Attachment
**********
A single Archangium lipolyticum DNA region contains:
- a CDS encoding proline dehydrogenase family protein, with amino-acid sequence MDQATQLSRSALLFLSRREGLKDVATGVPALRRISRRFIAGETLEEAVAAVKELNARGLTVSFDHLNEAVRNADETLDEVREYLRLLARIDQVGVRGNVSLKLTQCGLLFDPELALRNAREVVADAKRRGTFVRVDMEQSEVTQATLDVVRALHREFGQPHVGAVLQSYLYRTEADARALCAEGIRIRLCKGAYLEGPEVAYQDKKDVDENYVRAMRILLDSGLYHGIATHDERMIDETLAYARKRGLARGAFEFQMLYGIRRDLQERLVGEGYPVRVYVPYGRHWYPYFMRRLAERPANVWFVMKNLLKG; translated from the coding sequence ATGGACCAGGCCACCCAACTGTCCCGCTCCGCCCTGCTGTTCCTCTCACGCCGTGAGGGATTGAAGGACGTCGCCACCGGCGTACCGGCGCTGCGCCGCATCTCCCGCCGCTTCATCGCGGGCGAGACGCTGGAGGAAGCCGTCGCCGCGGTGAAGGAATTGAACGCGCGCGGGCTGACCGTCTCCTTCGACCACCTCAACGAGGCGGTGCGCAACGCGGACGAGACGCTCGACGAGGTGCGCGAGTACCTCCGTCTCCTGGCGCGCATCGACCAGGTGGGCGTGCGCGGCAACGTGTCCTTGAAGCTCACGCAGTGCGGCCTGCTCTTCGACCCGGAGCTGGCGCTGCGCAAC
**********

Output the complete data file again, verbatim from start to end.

A single Archangium lipolyticum DNA region contains:
- a CDS encoding proline dehydrogenase family protein, with amino-acid sequence MDQATQLSRSALLFLSRREGLKDVATGVPALRRISRRFIAGETLEEAVAAVKELNARGLTVSFDHLNEAVRNADETLDEVREYLRLLARIDQVGVRGNVSLKLTQCGLLFDPELALRNAREVVADAKRRGTFVRVDMEQSEVTQATLDVVRALHREFGQPHVGAVLQSYLYRTEADARALCAEGIRIRLCKGAYLEGPEVAYQDKKDVDENYVRAMRILLDSGLYHGIATHDERMIDETLAYARKRGLARGAFEFQMLYGIRRDLQERLVGEGYPVRVYVPYGRHWYPYFMRRLAERPANVWFVMKNLLKG; translated from the coding sequence ATGGACCAGGCCACCCAACTGTCCCGCTCCGCCCTGCTGTTCCTCTCACGCCGTGAGGGATTGAAGGACGTCGCCACCGGCGTACCGGCGCTGCGCCGCATCTCCCGCCGCTTCATCGCGGGCGAGACGCTGGAGGAAGCCGTCGCCGCGGTGAAGGAATTGAACGCGCGCGGGCTGACCGTCTCCTTCGACCACCTCAACGAGGCGGTGCGCAACGCGGACGAGACGCTCGACGAGGTGCGCGAGTACCTCCGTCTCCTGGCGCGCATCGACCAGGTGGGCGTGCGCGGCAACGTGTCCTTGAAGCTCACGCAGTGCGGCCTGCTCTTCGACCCGGAGCTGGCGCTGCGCAAC